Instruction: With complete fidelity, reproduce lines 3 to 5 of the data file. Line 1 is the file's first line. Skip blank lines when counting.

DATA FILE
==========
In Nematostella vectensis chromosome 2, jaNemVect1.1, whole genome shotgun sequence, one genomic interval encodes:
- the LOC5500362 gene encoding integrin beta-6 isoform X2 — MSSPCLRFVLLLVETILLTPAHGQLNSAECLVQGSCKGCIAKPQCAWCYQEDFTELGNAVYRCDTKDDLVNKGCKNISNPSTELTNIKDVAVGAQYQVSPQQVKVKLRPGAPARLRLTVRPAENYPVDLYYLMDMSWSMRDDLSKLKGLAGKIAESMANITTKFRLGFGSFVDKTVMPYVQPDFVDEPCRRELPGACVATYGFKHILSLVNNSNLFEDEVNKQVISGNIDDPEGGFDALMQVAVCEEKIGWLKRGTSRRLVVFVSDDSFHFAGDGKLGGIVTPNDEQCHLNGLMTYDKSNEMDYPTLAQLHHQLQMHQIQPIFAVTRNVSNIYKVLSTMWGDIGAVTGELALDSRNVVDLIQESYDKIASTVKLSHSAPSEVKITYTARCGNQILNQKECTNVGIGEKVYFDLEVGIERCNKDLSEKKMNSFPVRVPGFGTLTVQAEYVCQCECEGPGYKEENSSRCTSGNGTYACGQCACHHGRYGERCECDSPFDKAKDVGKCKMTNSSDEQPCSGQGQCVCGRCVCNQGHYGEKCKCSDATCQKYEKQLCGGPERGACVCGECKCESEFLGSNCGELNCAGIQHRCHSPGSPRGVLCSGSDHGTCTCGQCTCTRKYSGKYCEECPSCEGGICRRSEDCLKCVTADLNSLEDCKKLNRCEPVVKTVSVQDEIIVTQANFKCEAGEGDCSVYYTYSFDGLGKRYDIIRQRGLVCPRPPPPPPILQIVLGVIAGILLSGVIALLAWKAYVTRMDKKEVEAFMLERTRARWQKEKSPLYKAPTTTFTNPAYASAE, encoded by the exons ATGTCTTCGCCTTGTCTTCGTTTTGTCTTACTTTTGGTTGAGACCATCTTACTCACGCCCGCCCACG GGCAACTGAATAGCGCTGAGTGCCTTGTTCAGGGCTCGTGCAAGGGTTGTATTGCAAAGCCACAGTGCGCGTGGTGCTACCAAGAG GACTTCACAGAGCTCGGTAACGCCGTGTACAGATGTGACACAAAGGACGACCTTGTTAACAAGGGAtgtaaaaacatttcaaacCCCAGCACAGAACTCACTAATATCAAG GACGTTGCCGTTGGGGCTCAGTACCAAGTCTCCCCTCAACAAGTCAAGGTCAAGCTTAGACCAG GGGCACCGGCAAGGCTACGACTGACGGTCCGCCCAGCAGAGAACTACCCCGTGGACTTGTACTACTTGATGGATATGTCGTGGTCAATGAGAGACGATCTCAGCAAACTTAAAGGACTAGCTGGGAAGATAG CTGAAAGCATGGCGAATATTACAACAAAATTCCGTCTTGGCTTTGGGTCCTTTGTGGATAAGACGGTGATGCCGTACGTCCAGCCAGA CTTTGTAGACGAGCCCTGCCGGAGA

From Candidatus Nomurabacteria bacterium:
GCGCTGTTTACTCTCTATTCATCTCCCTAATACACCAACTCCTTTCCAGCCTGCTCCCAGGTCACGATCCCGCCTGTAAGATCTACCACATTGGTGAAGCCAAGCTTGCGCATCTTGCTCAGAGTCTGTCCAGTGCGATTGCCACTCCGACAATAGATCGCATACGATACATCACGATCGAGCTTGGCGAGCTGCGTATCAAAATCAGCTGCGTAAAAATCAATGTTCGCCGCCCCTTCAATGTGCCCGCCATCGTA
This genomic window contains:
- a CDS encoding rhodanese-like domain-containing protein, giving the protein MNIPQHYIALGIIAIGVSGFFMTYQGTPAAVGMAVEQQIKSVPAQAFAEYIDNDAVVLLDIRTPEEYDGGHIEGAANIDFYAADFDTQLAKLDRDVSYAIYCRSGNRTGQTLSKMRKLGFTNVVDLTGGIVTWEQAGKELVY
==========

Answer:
From Candidatus Nomurabacteria bacterium:
GCGCTGTTTACTCTCTATTCATCTCCCTAATACACCAACTCCTTTCCAGCCTGCTCCCAGGTCACGATCCCGCCTGTAAGATCTACCACATTGGTGAAGCCAAGCTTGCGCATCTTGCTCAGAGTCTGTCCAGTGCGATTGCCACTCCGACAATAGATCGCATACGATACATCACGATCGAGCTTGGCGAGCTGCGTATCAAAATCAGCTGCGTAAAAATCAATGTTCGCCGCCCCTTCAATGTGCCCGCCATCGTA
This genomic window contains: